Energy chief said administration asked Fed to expand lending for oil companies

Energy chief said administration asked Fed to expand lending for oil companies
© Greg Nash

The Trump administration asked the Federal Reserve Board to make changes to its lending program so that oil companies could qualify, Energy Secretary Dan Brouillette told Bloomberg TV Tuesday.

The expanded criteria to qualify for the Main Street Lending Program unveiled late last month closely matched requests from Sen. Ted CruzRafael (Ted) Edward CruzYang: Those who thought tweet in support of Israel was 'overly simplistic' are correct CNN asks Carol Baskin to comment on loose Texas tiger Republicans have dumped Reagan for Trump MORE (R-Texas) and an industry group for small and mid-sized oil producers who said financing was needed to save the industry from bankruptcy. 

But Brouillette said Tuesday the board also faced pressure from the administration.


He said he and Treasury Secretary Steven MnuchinSteven MnuchinDemocrats justified in filibustering GOP, says Schumer Yellen provides signature for paper currency Biden's name will not appear on stimulus checks, White House says MORE were asked by President TrumpDonald TrumpWarren says Republican party 'eating itself and it is discovering that the meal is poisonous' More than 75 Asian, LGBTQ groups oppose anti-Asian crime bill McConnell says he's 'great admirer' of Liz Cheney but mum on her removal MORE “to evaluate the programs that were passed by the Congress and ensure that there is access for these energy industries to those programs.”

“And that's what we've done,” he said. “Secretary Mnuchin worked very closely with the Federal Reserve, we adjusted the program, the Main Street Lending Program, and made that program available to what we refer to as mid cap sized companies.”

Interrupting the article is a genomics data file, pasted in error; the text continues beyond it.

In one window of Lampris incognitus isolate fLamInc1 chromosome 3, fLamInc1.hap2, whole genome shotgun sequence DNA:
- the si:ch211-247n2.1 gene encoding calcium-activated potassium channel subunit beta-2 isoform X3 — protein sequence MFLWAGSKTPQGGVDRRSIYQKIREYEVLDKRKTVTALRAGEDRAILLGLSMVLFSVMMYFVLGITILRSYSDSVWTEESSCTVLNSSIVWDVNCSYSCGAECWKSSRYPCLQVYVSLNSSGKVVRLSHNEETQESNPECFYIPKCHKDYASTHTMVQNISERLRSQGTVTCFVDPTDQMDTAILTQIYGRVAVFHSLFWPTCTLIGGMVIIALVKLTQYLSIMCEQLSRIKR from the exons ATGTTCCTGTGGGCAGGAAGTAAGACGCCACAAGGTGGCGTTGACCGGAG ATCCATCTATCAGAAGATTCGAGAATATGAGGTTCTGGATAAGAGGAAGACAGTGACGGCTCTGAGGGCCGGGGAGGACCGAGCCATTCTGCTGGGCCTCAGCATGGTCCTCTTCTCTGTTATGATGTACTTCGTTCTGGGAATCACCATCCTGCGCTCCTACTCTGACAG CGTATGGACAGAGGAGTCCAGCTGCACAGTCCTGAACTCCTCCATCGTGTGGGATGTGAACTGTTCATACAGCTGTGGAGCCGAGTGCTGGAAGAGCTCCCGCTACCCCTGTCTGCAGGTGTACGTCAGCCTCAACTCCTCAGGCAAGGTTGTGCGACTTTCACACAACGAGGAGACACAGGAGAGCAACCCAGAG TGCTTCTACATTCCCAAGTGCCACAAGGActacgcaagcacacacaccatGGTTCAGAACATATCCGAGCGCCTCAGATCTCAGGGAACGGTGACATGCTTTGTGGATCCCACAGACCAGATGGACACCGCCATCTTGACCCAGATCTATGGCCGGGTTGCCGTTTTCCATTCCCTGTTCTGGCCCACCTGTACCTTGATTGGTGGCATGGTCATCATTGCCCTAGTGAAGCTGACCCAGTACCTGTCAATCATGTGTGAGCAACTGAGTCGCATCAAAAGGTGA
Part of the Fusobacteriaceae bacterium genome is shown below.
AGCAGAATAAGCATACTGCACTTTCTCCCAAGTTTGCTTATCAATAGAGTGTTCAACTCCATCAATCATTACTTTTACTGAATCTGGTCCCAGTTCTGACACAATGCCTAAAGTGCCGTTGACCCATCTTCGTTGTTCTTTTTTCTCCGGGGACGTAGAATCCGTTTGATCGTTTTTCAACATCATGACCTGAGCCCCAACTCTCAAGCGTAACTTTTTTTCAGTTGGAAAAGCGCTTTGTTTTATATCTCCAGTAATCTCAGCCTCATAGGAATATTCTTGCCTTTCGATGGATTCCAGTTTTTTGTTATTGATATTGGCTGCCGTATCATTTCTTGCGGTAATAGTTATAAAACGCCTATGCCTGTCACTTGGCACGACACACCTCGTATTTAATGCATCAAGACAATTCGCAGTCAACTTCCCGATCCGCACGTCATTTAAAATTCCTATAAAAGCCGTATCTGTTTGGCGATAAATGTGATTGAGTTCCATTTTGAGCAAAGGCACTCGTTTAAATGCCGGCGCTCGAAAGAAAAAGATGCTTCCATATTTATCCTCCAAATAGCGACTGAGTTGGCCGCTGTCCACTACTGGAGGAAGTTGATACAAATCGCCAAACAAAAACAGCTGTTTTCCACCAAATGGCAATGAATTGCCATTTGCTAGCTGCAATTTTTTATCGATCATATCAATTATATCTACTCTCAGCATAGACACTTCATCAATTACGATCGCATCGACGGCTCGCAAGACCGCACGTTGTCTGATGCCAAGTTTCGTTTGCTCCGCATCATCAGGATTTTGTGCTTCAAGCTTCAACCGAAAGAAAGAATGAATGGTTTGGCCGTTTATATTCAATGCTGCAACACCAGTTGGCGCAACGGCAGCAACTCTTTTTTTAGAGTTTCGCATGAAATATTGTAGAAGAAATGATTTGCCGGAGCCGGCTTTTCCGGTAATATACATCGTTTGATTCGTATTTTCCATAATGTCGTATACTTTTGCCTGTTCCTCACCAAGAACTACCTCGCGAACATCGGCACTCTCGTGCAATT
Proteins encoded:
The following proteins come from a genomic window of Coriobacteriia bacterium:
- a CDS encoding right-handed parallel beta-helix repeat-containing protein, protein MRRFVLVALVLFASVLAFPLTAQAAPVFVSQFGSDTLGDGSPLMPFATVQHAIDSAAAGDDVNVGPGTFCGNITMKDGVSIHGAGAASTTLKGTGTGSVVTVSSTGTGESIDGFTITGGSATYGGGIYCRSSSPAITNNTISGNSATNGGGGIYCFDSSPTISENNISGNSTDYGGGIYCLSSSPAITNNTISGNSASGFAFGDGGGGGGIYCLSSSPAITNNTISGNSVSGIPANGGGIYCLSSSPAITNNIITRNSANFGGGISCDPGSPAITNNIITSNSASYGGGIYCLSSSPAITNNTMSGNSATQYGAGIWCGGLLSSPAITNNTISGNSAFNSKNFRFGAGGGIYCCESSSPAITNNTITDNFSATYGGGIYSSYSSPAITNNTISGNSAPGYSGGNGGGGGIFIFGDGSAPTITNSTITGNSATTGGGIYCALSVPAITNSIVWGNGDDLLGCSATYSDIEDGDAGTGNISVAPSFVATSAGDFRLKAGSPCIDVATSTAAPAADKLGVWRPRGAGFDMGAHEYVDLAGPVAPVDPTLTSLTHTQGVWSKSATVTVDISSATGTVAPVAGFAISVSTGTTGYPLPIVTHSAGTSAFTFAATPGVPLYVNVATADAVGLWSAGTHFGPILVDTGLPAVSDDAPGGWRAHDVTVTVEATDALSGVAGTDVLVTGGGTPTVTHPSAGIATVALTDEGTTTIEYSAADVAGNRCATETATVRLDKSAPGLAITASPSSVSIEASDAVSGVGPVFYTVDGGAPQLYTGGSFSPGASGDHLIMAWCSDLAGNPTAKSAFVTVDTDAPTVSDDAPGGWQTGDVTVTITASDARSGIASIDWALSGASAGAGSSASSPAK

The changes to the Main Street Lending Program irked some Democrats who said the administration was too eager to give assistance to the oil and gas industry.

“President Trump’s fossil fuel cronies lobbied and are going to take money that was meant to help businesses survive the coronavirus pandemic in order to bail themselves out of $200 billion in existing debt,” Sen. Ed MarkeyEd MarkeySenators ask airlines to offer cash refunds for unused flight credits Civilian Climate Corps can help stem rural-urban divide Senate votes to nix Trump rule limiting methane regulation MORE (D-Mass.) said at the time.

The expanded program will benefit a number of industries, but it also opens the door to companies in more precarious financial circumstances. The updated guidelines eased restrictions on borrowing for heavily indebted companies and also allows them to use the loans to refinance existing debts — a departure from the first set of criteria released by the board.


Brouillette said Tuesday the program would still have strict standards.

“What Secretary Mnuchin and I did was to identify those companies that really were impacted by COVID I mean, but for the COVID pandemic they would be strong,” he said, while companies on the verge of insolvency won’t qualify.

“Those companies are going to be excluded from these types of programs. And I think rightfully so.”